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Hurt & Beguiled (by a masterpiece)

The Godfather movies (Coppola) or 8 1/2 (Fellini), Proust or Faulkner, Brückner’s 9th or Puccini, some Picasso or Manet’s paintings, some photographs, a poem…

There are many things we can feel in front of Art, from grief to enthusiasm, by way of curiosity or puzzlement.

(I had to check dictionaries to find the differences between puzzled, confused, or bewildered – it led me to… “beguiled”, which helps me here…)

A good movie or music makes you happy or entertains you. It triggers emotions. Good!

But some masterpieces hurt you, because they install in you a whole living pack of energies. Ideas, but also a big need to achieve something, to move, to act. You are… beguiled!

Suddenly you stand up and you have to do something. You got an understanding, a rush. You have a urgent need to know more about the author, or the piece of work which just floored you. It hurts!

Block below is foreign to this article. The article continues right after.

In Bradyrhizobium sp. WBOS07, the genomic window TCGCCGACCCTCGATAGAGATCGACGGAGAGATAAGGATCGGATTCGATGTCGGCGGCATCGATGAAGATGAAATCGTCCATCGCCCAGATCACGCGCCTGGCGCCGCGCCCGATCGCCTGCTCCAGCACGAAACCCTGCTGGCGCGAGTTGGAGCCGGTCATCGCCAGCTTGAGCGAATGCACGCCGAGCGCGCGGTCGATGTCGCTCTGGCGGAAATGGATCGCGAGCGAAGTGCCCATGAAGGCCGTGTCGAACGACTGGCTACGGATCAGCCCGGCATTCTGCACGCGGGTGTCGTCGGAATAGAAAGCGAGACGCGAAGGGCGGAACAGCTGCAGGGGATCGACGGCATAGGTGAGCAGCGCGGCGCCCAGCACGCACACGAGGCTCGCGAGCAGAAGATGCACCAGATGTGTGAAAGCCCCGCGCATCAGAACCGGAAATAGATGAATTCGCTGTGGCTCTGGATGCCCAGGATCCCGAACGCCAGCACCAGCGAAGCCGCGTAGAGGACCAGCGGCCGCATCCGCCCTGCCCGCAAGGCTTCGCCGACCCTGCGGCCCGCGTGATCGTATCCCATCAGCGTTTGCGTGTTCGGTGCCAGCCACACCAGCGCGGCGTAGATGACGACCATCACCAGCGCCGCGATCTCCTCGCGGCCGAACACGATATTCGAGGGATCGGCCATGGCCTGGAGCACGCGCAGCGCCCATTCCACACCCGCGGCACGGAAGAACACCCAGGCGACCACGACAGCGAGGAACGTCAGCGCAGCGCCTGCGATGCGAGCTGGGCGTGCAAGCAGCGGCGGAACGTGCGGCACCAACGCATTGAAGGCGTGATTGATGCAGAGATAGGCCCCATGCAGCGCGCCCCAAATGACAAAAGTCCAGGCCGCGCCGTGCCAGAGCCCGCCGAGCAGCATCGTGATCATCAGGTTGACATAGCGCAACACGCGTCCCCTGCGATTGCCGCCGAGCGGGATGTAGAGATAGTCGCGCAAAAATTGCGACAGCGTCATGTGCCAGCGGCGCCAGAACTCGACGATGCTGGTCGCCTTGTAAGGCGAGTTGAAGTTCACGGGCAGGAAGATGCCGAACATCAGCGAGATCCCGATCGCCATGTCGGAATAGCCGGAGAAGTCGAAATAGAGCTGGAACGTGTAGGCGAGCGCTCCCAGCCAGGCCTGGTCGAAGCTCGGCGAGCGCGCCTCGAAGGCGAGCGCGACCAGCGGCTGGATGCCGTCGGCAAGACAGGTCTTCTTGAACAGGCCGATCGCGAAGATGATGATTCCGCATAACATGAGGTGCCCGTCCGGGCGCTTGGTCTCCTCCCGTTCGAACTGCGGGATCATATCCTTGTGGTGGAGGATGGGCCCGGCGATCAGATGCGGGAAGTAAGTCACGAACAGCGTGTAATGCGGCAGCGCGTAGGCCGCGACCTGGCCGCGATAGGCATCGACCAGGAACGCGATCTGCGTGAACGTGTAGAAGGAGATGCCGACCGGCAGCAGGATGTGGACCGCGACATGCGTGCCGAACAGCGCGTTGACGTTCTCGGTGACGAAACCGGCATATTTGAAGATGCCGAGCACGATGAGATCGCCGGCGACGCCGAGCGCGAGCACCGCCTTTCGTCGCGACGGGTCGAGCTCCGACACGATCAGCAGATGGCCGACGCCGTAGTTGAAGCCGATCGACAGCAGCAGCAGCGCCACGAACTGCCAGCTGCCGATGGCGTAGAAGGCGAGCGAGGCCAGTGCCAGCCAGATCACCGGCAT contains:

You want to tell everybody about it, then you’re more hurt, because many people you know wouldn’t understand any of it, probably. Then you dream to lecture them, to explain!

It’s an enrichment, but also a great source of energy, which can supply you ideas and needs of informations or creativity – for months.

It happened to me, with many Chekhov’s texts, David Lean’s movies, Manet’s paintings, Eggleston’s pictures, with Visconti’s The Leopard, with Bergman’s Fanny & Alexander, with Wyatt’s Rock Bottom, etc…

This pattern is one of the sources of this blog.

What do you think? What are yours?

Thanks for reading!

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Movies : an in between modernity mess

There’s a funny dissonance I love to feel in movies : it’s when the modernity of a scenario, of dialogs, of directing is seen into what seems an “old form”.